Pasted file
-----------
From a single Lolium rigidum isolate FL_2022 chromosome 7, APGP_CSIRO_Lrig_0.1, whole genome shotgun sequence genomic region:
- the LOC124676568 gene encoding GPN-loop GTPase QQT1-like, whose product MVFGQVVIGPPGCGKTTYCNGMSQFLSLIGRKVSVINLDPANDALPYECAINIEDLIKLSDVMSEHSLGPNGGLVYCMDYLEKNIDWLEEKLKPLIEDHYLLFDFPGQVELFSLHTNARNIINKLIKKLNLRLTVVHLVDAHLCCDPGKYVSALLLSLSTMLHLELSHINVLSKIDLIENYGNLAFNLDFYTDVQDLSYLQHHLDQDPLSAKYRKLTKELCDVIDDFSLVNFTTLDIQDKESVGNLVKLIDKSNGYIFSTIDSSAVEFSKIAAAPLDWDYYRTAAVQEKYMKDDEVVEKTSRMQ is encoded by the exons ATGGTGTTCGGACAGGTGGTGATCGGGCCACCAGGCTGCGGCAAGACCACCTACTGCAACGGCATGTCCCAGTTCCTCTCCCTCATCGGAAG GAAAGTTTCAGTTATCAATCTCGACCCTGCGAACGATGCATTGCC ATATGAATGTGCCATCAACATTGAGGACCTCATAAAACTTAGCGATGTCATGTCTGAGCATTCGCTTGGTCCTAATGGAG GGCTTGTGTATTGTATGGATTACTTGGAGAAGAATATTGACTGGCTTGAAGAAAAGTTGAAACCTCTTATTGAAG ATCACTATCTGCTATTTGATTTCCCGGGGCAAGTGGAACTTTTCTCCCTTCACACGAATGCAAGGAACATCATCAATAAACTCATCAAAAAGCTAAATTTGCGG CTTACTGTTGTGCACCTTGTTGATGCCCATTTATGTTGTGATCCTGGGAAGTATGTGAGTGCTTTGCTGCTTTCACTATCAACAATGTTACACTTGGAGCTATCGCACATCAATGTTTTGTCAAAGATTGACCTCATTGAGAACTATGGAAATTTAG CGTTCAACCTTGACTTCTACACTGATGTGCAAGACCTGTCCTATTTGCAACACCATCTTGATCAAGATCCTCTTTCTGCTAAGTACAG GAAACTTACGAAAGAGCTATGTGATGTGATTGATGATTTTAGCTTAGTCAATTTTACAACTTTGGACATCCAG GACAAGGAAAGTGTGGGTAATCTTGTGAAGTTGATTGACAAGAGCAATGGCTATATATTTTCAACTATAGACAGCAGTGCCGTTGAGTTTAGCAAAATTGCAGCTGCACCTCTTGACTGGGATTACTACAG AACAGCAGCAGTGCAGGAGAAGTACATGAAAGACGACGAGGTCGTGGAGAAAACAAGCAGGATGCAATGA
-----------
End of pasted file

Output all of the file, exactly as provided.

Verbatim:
From a single Lolium rigidum isolate FL_2022 chromosome 7, APGP_CSIRO_Lrig_0.1, whole genome shotgun sequence genomic region:
- the LOC124676568 gene encoding GPN-loop GTPase QQT1-like, whose product MVFGQVVIGPPGCGKTTYCNGMSQFLSLIGRKVSVINLDPANDALPYECAINIEDLIKLSDVMSEHSLGPNGGLVYCMDYLEKNIDWLEEKLKPLIEDHYLLFDFPGQVELFSLHTNARNIINKLIKKLNLRLTVVHLVDAHLCCDPGKYVSALLLSLSTMLHLELSHINVLSKIDLIENYGNLAFNLDFYTDVQDLSYLQHHLDQDPLSAKYRKLTKELCDVIDDFSLVNFTTLDIQDKESVGNLVKLIDKSNGYIFSTIDSSAVEFSKIAAAPLDWDYYRTAAVQEKYMKDDEVVEKTSRMQ is encoded by the exons ATGGTGTTCGGACAGGTGGTGATCGGGCCACCAGGCTGCGGCAAGACCACCTACTGCAACGGCATGTCCCAGTTCCTCTCCCTCATCGGAAG GAAAGTTTCAGTTATCAATCTCGACCCTGCGAACGATGCATTGCC ATATGAATGTGCCATCAACATTGAGGACCTCATAAAACTTAGCGATGTCATGTCTGAGCATTCGCTTGGTCCTAATGGAG GGCTTGTGTATTGTATGGATTACTTGGAGAAGAATATTGACTGGCTTGAAGAAAAGTTGAAACCTCTTATTGAAG ATCACTATCTGCTATTTGATTTCCCGGGGCAAGTGGAACTTTTCTCCCTTCACACGAATGCAAGGAACATCATCAATAAACTCATCAAAAAGCTAAATTTGCGG CTTACTGTTGTGCACCTTGTTGATGCCCATTTATGTTGTGATCCTGGGAAGTATGTGAGTGCTTTGCTGCTTTCACTATCAACAATGTTACACTTGGAGCTATCGCACATCAATGTTTTGTCAAAGATTGACCTCATTGAGAACTATGGAAATTTAG CGTTCAACCTTGACTTCTACACTGATGTGCAAGACCTGTCCTATTTGCAACACCATCTTGATCAAGATCCTCTTTCTGCTAAGTACAG GAAACTTACGAAAGAGCTATGTGATGTGATTGATGATTTTAGCTTAGTCAATTTTACAACTTTGGACATCCAG GACAAGGAAAGTGTGGGTAATCTTGTGAAGTTGATTGACAAGAGCAATGGCTATATATTTTCAACTATAGACAGCAGTGCCGTTGAGTTTAGCAAAATTGCAGCTGCACCTCTTGACTGGGATTACTACAG AACAGCAGCAGTGCAGGAGAAGTACATGAAAGACGACGAGGTCGTGGAGAAAACAAGCAGGATGCAATGA